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CDK13-related disorder: a deep characterization of speech and language abilities and addition of 33 novel cases


Speech and language impairments are central features of CDK13-related disorder. While pathogenic CDK13 variants have been associated with childhood apraxia of speech (CAS), a systematic characterisation of communication has not been conducted. Here we examined speech, language, non-verbal communication skills, social behaviour and health and development in 41 individuals with CDK13-related disorder from 10 countries (male = 22, median-age 7 years 1 month, range 1–25 years; 33 novel). Most participants used augmentative and alternative communication (AAC) in early childhood (24/41). CAS was common (14/22). Performance varied widely across intellectual ability, social behaviour and expressive language skills, with participants ranging from within average through to the severely impaired range. Receptive language was significantly stronger than expressive language ability. Social motivation was a relative strength. In terms of a broader health phenotype, a quarter had one or more of: renal, urogenital, musculoskeletal, and cardiac malformations, vision impairment, ear infections and/or sleep disturbance. All had gross and fine motor impairments (41/41). Other conditions included mild-moderate intellectual disability (16/22) and autism (7/41). No genotype-phenotype correlations were found. Recognition of CAS, a rare speech disorder, is required to ensure appropriately targeted therapy. The high prevalence of speech and language impairment underscores the importance of tailored speech therapy, particularly early access to AAC supports.

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Fig. 1: Lollipop chart of CDK13 missense variants in this cohort.
Fig. 2: The Vineland Adaptive Behaviour Scales domain scores of participants (n = 36) with c.2525 A > G, p.Asn842Ser missense variants (n = 15) and other pathogenic variants (n = 21).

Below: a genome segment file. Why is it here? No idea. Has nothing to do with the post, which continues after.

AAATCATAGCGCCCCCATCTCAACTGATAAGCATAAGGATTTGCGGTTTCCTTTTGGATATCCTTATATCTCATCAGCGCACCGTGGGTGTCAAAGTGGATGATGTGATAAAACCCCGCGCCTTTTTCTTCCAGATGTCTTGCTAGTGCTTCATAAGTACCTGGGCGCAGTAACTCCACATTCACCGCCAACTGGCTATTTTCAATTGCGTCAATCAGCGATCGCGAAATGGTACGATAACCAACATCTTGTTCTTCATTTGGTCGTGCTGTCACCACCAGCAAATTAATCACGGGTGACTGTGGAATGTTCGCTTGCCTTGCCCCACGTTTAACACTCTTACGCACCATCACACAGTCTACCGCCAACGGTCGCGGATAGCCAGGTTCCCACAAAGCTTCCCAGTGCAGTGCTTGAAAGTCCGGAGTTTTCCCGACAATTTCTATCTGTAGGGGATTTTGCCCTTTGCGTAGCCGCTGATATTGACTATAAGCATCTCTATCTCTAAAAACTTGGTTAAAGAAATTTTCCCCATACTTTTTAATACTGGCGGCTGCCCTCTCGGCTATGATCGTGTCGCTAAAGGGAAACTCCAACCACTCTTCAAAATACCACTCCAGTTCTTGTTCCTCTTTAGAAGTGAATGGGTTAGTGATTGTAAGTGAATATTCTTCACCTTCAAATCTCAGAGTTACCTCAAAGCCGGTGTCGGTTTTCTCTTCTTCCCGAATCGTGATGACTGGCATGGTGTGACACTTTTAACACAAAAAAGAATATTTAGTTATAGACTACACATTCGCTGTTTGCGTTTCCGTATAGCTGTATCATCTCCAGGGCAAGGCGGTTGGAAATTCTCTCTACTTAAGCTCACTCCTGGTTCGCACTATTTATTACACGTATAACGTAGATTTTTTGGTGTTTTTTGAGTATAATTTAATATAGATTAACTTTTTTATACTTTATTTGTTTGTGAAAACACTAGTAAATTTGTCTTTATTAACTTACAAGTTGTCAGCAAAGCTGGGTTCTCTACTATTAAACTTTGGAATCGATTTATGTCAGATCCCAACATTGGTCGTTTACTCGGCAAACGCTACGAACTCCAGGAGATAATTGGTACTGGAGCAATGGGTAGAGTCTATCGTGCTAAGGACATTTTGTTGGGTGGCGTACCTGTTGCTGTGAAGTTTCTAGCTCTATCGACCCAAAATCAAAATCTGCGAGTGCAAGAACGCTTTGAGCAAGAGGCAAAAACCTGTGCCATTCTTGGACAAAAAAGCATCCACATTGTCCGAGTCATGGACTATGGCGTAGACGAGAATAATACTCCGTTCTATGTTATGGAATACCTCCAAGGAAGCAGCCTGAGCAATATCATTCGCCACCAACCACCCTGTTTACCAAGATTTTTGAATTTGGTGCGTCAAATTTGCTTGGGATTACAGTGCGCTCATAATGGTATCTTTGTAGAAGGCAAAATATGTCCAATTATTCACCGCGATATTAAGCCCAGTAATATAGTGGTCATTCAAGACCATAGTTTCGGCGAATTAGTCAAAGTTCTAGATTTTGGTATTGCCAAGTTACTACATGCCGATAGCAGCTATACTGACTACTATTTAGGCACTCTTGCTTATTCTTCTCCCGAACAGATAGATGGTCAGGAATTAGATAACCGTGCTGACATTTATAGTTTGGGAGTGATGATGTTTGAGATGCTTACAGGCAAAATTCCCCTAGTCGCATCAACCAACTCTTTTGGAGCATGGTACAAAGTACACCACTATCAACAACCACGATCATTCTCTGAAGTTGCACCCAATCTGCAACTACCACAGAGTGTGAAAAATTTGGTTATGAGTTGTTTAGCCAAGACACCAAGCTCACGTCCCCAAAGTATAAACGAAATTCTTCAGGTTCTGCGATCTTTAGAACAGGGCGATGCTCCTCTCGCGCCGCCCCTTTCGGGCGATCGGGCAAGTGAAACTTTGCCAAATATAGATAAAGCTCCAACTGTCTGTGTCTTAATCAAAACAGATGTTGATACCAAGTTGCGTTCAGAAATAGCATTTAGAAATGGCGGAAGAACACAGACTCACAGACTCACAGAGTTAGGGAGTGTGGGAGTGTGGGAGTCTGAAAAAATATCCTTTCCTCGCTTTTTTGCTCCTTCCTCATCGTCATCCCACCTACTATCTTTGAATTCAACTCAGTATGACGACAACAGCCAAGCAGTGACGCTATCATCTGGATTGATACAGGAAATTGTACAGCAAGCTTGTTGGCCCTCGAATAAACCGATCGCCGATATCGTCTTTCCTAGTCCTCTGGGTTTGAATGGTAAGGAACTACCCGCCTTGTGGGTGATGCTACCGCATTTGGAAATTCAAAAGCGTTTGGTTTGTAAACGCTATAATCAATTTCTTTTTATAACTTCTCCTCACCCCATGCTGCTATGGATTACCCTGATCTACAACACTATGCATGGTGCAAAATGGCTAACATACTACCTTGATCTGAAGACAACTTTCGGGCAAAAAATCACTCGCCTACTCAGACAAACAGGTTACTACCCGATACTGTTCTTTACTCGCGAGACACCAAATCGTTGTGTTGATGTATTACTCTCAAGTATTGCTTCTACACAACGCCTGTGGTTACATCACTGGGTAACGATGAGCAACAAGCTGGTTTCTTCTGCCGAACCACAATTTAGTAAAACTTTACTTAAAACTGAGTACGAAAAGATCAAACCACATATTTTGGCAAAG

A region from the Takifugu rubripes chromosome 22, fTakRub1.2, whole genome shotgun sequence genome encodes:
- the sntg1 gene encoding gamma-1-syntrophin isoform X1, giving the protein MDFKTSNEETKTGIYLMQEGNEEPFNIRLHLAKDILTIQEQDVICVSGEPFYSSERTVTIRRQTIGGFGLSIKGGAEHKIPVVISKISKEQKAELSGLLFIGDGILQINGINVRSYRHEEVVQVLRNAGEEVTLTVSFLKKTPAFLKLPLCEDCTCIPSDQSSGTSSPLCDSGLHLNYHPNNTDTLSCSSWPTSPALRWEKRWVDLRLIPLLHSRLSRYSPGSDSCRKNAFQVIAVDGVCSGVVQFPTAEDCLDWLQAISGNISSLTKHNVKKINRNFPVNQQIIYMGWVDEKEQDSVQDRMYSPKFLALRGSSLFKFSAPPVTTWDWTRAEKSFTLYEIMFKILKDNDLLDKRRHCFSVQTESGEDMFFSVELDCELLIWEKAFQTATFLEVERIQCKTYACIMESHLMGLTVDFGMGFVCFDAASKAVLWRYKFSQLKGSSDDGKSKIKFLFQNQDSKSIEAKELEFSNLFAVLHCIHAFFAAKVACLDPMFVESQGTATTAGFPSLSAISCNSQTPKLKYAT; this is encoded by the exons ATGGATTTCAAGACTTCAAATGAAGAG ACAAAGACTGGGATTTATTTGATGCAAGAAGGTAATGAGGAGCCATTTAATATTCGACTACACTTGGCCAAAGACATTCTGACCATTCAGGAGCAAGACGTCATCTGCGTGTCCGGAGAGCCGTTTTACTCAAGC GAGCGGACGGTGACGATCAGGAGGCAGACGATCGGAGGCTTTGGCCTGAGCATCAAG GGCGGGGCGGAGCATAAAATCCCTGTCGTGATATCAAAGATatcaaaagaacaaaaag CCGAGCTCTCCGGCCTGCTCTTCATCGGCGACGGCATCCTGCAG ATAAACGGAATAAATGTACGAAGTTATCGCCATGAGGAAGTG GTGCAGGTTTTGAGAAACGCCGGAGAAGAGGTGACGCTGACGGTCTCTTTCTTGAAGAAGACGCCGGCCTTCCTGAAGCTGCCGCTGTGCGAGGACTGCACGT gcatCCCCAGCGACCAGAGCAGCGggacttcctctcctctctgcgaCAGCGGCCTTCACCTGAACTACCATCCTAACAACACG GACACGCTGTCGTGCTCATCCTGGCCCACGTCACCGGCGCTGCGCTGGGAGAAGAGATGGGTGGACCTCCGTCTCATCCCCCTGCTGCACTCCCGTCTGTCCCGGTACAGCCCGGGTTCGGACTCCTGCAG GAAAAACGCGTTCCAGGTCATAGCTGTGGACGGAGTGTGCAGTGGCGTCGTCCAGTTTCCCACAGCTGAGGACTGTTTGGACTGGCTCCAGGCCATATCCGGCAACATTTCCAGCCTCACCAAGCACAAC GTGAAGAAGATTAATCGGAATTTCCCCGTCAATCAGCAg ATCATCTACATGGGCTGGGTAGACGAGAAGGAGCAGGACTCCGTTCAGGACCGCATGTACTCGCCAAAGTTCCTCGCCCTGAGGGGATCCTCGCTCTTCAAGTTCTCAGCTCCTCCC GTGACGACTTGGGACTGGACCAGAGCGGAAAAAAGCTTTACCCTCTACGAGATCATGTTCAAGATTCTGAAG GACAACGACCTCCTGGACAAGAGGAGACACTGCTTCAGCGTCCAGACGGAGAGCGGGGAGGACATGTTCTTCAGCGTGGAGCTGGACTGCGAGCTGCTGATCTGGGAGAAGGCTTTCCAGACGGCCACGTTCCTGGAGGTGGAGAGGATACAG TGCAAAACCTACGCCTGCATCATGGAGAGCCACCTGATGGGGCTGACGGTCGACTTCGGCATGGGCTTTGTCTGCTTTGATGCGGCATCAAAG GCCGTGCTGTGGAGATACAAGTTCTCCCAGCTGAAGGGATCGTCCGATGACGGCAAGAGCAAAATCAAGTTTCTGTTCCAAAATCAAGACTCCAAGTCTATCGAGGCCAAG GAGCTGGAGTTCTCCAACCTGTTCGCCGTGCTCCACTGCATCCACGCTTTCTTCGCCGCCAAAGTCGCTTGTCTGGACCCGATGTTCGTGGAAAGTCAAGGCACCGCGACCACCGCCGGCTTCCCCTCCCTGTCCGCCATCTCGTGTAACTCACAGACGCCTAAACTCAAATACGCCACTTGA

Fig. 3: Social behaviour domains on the social responsiveness scale second edition (T scores) (n = 28).
Fig. 4: Motor speech disorders in assessed participants (n = 22).

Data availability

The datasets generated and analysed during this study are not publicly available because participants have not given permission for data to be made public but may be requested from the corresponding author (A.T.M) who could go back to the participants to request data sharing. Genotypic data were submitted to Decipher (


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Sincere thanks to the children, families and clinicians who took part in this project.


This work was supported by a National Health and Medical Research Council (NHMRC) Centre of Research Excellence in Speech and Language Neurobiology (CRE-SLANG) #1116976 awarded to A.T.M.; NHMRC Practitioner Fellowship #1105008 awarded to A.T.M., and an NHMRC Investigator grant #1195955 awarded to A.T.M. This work is also supported by the Victorian Government’s Operational Infrastructure Support Program.

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Authors and Affiliations



LDM: generated data, analysed data, interpreted data, wrote manuscript. OV: generated data, analysed data, interpreted data, revised manuscript. EF: analysed data, interpreted data, revised manuscript. FR: generated data, analysed data, revised manuscript. LF: generated data, analysed data, revised manuscript. FB: generated data, analysed data, revised manuscript. MV: generated data, analysed data, revised manuscript. MJ: generated data, analysed data, revised manuscript. NLD: generated data, analysed data, revised manuscript. DG: generated data, analysed data, revised manuscript. DJA: generated data, analysed data, interpreted data, revised manuscript. ATM: designed and conceptualised study, directed project, generated data, analysed data, interpreted data, wrote manuscript.

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Correspondence to Angela T. Morgan.

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The authors declare no competing interests.

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Ethics approval was obtained from the Royal Children’s Hospital, Melbourne, Human Research Ethics Committee (HREC 37353A). Adult participants and caregivers of child participants provided informed consent to participate in the study and for results of this study to be published.

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Morison, L.D., van Reyk, O., Forbes, E. et al. CDK13-related disorder: a deep characterization of speech and language abilities and addition of 33 novel cases. Eur J Hum Genet (2023).

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